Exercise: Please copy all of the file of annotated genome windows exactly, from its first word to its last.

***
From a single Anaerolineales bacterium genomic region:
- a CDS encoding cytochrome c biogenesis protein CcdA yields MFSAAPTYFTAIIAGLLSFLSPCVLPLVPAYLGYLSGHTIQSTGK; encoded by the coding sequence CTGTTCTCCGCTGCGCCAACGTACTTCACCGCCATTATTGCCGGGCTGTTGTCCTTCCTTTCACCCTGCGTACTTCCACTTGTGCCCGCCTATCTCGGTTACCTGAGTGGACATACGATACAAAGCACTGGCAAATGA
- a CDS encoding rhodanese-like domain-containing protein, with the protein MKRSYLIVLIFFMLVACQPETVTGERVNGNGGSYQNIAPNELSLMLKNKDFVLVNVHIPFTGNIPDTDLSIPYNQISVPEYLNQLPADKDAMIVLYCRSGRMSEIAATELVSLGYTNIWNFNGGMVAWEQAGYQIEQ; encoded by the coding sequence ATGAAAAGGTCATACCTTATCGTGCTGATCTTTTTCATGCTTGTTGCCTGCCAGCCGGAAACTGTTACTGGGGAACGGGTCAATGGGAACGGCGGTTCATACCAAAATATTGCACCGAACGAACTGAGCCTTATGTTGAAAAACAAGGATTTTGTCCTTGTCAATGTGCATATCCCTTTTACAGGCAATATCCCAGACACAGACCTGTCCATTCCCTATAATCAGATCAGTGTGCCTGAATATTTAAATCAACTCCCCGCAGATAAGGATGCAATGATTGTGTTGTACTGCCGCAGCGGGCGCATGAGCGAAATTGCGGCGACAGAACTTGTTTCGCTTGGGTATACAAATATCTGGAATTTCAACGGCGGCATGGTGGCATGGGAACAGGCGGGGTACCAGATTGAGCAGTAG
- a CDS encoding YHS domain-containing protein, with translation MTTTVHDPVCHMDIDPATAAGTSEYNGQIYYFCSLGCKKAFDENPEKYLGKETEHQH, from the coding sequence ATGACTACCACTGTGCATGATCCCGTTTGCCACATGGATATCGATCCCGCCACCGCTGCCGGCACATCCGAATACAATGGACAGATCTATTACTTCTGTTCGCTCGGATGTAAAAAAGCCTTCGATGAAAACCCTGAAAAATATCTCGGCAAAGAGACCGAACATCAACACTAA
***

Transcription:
From a single Anaerolineales bacterium genomic region:
- a CDS encoding cytochrome c biogenesis protein CcdA yields MFSAAPTYFTAIIAGLLSFLSPCVLPLVPAYLGYLSGHTIQSTGK; encoded by the coding sequence CTGTTCTCCGCTGCGCCAACGTACTTCACCGCCATTATTGCCGGGCTGTTGTCCTTCCTTTCACCCTGCGTACTTCCACTTGTGCCCGCCTATCTCGGTTACCTGAGTGGACATACGATACAAAGCACTGGCAAATGA
- a CDS encoding rhodanese-like domain-containing protein, with the protein MKRSYLIVLIFFMLVACQPETVTGERVNGNGGSYQNIAPNELSLMLKNKDFVLVNVHIPFTGNIPDTDLSIPYNQISVPEYLNQLPADKDAMIVLYCRSGRMSEIAATELVSLGYTNIWNFNGGMVAWEQAGYQIEQ; encoded by the coding sequence ATGAAAAGGTCATACCTTATCGTGCTGATCTTTTTCATGCTTGTTGCCTGCCAGCCGGAAACTGTTACTGGGGAACGGGTCAATGGGAACGGCGGTTCATACCAAAATATTGCACCGAACGAACTGAGCCTTATGTTGAAAAACAAGGATTTTGTCCTTGTCAATGTGCATATCCCTTTTACAGGCAATATCCCAGACACAGACCTGTCCATTCCCTATAATCAGATCAGTGTGCCTGAATATTTAAATCAACTCCCCGCAGATAAGGATGCAATGATTGTGTTGTACTGCCGCAGCGGGCGCATGAGCGAAATTGCGGCGACAGAACTTGTTTCGCTTGGGTATACAAATATCTGGAATTTCAACGGCGGCATGGTGGCATGGGAACAGGCGGGGTACCAGATTGAGCAGTAG
- a CDS encoding YHS domain-containing protein, with translation MTTTVHDPVCHMDIDPATAAGTSEYNGQIYYFCSLGCKKAFDENPEKYLGKETEHQH, from the coding sequence ATGACTACCACTGTGCATGATCCCGTTTGCCACATGGATATCGATCCCGCCACCGCTGCCGGCACATCCGAATACAATGGACAGATCTATTACTTCTGTTCGCTCGGATGTAAAAAAGCCTTCGATGAAAACCCTGAAAAATATCTCGGCAAAGAGACCGAACATCAACACTAA